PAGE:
As you can see, herniated discs often result from a combination of lifestyle factors and age-related wear and tear. Using proper lifting techniques and maintaining core strength through exercise can help protect your back.
When Should I See a Doctor for Hernia Back Pain?
If you regularly experience back pain and suspect it may be linked to a hernia, make an appointment to see your physician. They can examine your back and abdomen for signs of a hernia.
Red flags to watch for include:
- Severe or worsening pain
- Weakness or numbness in your legs
- Bowel or bladder changes
- Coughing makes the pain worse
- Bulge around the abdomen or groin
Possible Symptoms of a Hernia
|Visible protrusion of tissue near hernia site
|Ache, discomfort around the hernia
|Radiating pain in other areas like the back
|From nerve compression by the hernia
|In the muscle/limb near the hernia
|From pressure on related nerves
Your doctor will likely order imaging tests like a CT scan or MRI to confirm the presence and location of a hernia. This will help guide treatment recommendations.
Small hernias often don’t require treatment beyond pain management. But larger or worsening hernias may need surgical repair to prevent potentially dangerous complications.
Repair procedures are usually done laparoscopically on an outpatient basis. Recovery time is typically 2-4 weeks.
Seeking prompt medical care is important if you notice signs of a possible hernia, like unexplained back pain combined with symptoms around your chest or groin area.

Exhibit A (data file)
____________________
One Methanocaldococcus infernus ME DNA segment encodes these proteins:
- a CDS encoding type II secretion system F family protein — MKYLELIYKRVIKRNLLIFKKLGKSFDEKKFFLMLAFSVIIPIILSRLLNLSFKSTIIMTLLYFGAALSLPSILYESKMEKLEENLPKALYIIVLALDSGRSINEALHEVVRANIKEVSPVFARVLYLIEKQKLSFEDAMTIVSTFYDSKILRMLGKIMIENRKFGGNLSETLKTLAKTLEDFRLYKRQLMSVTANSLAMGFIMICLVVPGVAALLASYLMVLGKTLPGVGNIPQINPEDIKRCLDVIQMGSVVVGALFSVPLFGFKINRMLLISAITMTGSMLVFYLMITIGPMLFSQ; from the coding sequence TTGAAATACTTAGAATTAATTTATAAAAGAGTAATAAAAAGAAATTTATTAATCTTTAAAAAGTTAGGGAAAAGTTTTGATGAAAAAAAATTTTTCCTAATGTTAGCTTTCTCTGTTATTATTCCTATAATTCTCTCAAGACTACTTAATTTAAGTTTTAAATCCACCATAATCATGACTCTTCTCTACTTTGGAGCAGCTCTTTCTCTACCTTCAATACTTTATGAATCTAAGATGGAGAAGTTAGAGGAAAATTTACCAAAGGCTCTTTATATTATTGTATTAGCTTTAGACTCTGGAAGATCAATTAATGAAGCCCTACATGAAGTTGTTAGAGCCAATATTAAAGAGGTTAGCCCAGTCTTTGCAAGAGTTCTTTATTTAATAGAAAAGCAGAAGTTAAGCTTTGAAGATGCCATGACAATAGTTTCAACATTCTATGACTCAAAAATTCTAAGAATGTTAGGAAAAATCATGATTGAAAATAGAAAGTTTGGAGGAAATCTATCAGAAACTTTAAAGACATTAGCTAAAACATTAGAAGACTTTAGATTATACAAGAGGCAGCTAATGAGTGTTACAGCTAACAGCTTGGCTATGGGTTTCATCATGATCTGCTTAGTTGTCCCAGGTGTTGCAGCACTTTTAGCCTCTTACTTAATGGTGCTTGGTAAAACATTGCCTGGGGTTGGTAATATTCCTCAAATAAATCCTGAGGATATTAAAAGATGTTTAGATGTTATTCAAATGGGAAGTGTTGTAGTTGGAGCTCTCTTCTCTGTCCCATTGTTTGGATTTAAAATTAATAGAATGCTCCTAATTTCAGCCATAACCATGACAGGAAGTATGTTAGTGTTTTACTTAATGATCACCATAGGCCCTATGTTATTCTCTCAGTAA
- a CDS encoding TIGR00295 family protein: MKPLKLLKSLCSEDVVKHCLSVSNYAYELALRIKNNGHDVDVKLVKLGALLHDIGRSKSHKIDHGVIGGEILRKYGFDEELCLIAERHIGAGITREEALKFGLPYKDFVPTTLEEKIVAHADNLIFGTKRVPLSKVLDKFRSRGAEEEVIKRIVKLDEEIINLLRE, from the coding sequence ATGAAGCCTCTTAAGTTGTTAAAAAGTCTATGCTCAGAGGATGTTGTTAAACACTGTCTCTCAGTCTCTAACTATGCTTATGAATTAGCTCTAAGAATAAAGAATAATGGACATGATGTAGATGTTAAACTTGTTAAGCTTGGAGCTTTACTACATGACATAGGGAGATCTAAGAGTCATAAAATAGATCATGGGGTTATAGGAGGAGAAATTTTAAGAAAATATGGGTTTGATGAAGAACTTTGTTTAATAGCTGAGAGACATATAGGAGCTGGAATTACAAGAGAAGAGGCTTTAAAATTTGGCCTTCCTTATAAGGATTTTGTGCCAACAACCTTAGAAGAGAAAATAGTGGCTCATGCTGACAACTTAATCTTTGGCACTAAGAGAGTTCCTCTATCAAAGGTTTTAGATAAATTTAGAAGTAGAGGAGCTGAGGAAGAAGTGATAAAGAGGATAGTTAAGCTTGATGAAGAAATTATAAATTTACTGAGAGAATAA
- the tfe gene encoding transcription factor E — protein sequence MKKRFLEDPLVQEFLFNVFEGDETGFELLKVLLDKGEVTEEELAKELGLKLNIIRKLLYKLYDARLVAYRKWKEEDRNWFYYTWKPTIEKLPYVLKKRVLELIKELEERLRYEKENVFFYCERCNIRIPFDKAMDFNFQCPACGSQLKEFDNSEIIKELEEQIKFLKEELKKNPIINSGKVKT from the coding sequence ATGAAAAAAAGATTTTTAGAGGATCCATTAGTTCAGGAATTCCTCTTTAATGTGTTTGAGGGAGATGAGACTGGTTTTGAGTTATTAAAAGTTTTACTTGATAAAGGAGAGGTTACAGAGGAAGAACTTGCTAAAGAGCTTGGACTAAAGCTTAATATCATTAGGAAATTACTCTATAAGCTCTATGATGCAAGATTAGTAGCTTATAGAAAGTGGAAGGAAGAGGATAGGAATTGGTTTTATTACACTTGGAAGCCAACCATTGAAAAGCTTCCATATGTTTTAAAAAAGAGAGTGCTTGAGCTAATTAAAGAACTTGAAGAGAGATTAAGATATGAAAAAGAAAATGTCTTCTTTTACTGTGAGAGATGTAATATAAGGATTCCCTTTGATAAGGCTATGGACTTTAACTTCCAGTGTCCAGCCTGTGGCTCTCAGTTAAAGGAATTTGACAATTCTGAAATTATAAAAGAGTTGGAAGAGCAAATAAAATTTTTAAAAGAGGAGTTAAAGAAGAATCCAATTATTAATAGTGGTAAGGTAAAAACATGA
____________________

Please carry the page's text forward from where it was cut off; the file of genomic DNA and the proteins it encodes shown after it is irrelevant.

Our Experienced Team Can Help
At Kaly, our team includes specialists who excel at accurately diagnosing the root cause of back pain. We’ll perform a thorough physical exam and may order imaging tests to pinpoint if a hernia is responsible for your pain.
Based on the location, size, and severity of the hernia, we’ll recommend the most effective treatment options. This may include medication, ice/heat therapy, specialized exercises, lifestyle changes, or possibly surgery for large or painful hernias.
Don’t Let Back Pain Hold You Back
If chronic back pain has become an unwelcome companion, you don’t have to just live with it. Take the first step and reach out to Kaly today. Our experts are ready to help you pinpoint the source of your pain and craft a tailored treatment plan so you can get back to living your life.